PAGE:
I'd like to wear it with boots, but I haven't replaced my old ones yet.  It seems to be flat-or-casual-boots-only season this year.  So I'll have to settle for some sixties style kitten heels for now.  I even tried Casey's awesome tutorial for a 60's casual hairdo that she posted today, but it was a far-flung dream on my hair.  This is what my hair looks like half an hour after some vigorous backcombing - what a waste of time!  


I was tossing up between antique pewter or brass buttons, either would have worked but I chose brass, using 36L for the front and 32L for the epaulettes and back belt.  It looks OK worn unbuttoned too, or maybe a bit studenty?


Taking self-portraits is a great way to have a good laugh at yourself!  The remote release was being a bit temperamental and making me that way too - this is what I look like when I am cross!


The side view and sleeve:


The back view, with the half belt I added to conceal the seam that I inserted so I could cut all the panels I needed from the remnants of cloth!  I will make the belt a bit shorter as the ends knock against my arms when I walk - at the moment the buttons are placed on the princess seam and the belt overlaps it, I might need to line it up with the princess seam.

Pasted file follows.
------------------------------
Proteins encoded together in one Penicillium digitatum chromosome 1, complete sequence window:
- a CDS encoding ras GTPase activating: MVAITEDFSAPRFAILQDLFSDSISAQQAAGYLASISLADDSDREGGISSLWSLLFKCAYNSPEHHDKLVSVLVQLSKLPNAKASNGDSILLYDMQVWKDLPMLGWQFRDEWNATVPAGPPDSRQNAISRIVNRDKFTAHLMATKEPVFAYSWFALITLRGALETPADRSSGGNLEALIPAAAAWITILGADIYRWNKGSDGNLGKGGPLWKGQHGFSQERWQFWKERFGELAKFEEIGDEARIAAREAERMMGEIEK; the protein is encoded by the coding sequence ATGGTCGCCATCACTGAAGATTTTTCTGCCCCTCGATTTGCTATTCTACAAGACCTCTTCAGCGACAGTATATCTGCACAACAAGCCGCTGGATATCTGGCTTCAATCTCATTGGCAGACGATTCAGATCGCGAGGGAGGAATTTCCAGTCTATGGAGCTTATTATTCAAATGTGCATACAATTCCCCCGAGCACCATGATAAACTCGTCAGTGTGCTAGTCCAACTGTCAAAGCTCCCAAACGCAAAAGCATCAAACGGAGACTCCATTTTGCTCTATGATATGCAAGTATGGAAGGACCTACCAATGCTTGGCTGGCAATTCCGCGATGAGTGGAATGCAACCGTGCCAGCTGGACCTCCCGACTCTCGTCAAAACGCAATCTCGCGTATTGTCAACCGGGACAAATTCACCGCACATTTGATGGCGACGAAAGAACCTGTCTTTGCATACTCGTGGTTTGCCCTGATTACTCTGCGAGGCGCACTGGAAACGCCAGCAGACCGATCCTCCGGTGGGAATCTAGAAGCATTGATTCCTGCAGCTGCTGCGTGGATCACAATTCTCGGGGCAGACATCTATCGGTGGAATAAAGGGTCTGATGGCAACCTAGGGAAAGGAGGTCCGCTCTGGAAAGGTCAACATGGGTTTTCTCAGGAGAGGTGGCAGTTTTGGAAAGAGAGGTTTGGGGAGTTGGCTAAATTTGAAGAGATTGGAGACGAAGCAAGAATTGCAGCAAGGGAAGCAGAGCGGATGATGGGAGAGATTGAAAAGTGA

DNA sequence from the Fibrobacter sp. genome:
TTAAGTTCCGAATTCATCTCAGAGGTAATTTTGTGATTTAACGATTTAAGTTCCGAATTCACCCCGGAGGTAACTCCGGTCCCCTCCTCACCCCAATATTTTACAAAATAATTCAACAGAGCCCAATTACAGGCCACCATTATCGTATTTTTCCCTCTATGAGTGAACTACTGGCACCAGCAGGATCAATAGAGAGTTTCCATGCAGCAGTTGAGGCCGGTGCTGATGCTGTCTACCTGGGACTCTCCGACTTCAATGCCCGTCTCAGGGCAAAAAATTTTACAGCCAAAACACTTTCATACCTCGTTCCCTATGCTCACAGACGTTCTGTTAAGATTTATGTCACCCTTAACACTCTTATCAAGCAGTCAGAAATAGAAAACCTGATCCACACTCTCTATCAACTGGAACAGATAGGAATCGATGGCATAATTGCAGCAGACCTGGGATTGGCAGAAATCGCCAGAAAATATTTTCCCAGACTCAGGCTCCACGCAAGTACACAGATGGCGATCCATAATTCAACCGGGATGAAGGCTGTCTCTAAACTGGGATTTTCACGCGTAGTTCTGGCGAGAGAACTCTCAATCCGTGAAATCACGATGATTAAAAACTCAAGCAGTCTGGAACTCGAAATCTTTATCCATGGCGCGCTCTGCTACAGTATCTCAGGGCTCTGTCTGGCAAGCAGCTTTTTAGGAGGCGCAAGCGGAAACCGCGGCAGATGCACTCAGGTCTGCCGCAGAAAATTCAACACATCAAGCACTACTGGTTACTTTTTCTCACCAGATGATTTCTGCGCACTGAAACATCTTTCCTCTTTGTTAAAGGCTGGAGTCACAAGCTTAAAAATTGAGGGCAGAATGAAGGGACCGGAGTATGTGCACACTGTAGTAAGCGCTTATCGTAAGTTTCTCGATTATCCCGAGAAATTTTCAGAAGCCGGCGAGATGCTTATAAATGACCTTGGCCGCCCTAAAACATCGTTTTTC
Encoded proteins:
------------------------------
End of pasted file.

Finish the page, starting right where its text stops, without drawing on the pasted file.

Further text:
Overall I am really happy with it and I've already worn it a few times - it's winter here now!


Now - what shall I make next.....
I saw some awesome fabric the other day, and I'm still plotting ideas in my head, so I can have an excuse to buy it!
And what are you planning?

Thursday, May 19, 2011

Finished - City Cargoes!

During the RTW Tailoring Sewalong I started suffering from "jacketitis", and the only cure for this is to make something completely random and unplanned, so I whipped up these trousers from stash.  "Whip up" being a bit of a lie, as they had six pockets - two of them requiring unpicking precision stitching!

Plus the fit in the rise and the legs wasn't right on me - I fussed and fiddled forever trying to get them to be as I imagined, all the while thinking: "I am not moving those pockets", until I gave up with a stiff neck from trying to look at my behind in the mirror, and returned to my coat thinking it was far easier!

A couple of weeks passed.....

Until the other day I got stuck in and sorted them out once and for all, and here they go - ta-dah!:


The pattern
The pattern is #131 Trousers from Burdastyle May 2010 - the link is here, and you might recognise them from this magazine picture: